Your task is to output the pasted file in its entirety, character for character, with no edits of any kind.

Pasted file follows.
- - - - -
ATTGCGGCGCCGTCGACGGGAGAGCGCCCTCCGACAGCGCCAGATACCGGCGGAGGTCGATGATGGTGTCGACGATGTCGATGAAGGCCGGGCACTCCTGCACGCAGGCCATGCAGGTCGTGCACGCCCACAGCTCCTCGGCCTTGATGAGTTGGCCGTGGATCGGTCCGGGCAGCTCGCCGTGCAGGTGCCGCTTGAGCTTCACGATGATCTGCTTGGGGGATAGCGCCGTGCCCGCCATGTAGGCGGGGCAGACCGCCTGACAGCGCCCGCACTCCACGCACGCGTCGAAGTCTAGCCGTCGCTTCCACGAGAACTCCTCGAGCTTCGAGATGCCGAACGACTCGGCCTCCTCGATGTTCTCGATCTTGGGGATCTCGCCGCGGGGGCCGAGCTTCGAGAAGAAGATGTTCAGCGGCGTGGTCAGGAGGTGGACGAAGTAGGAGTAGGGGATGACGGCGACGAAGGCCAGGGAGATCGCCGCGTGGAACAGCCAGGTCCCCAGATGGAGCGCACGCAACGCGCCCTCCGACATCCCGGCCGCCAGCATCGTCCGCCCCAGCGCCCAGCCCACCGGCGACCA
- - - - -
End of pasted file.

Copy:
ATTGCGGCGCCGTCGACGGGAGAGCGCCCTCCGACAGCGCCAGATACCGGCGGAGGTCGATGATGGTGTCGACGATGTCGATGAAGGCCGGGCACTCCTGCACGCAGGCCATGCAGGTCGTGCACGCCCACAGCTCCTCGGCCTTGATGAGTTGGCCGTGGATCGGTCCGGGCAGCTCGCCGTGCAGGTGCCGCTTGAGCTTCACGATGATCTGCTTGGGGGATAGCGCCGTGCCCGCCATGTAGGCGGGGCAGACCGCCTGACAGCGCCCGCACTCCACGCACGCGTCGAAGTCTAGCCGTCGCTTCCACGAGAACTCCTCGAGCTTCGAGATGCCGAACGACTCGGCCTCCTCGATGTTCTCGATCTTGGGGATCTCGCCGCGGGGGCCGAGCTTCGAGAAGAAGATGTTCAGCGGCGTGGTCAGGAGGTGGACGAAGTAGGAGTAGGGGATGACGGCGACGAAGGCCAGGGAGATCGCCGCGTGGAACAGCCAGGTCCCCAGATGGAGCGCACGCAACGCGCCCTCCGACATCCCGGCCGCCAGCATCGTCCGCCCCAGCGCCCAGCCCACCGGCGACCA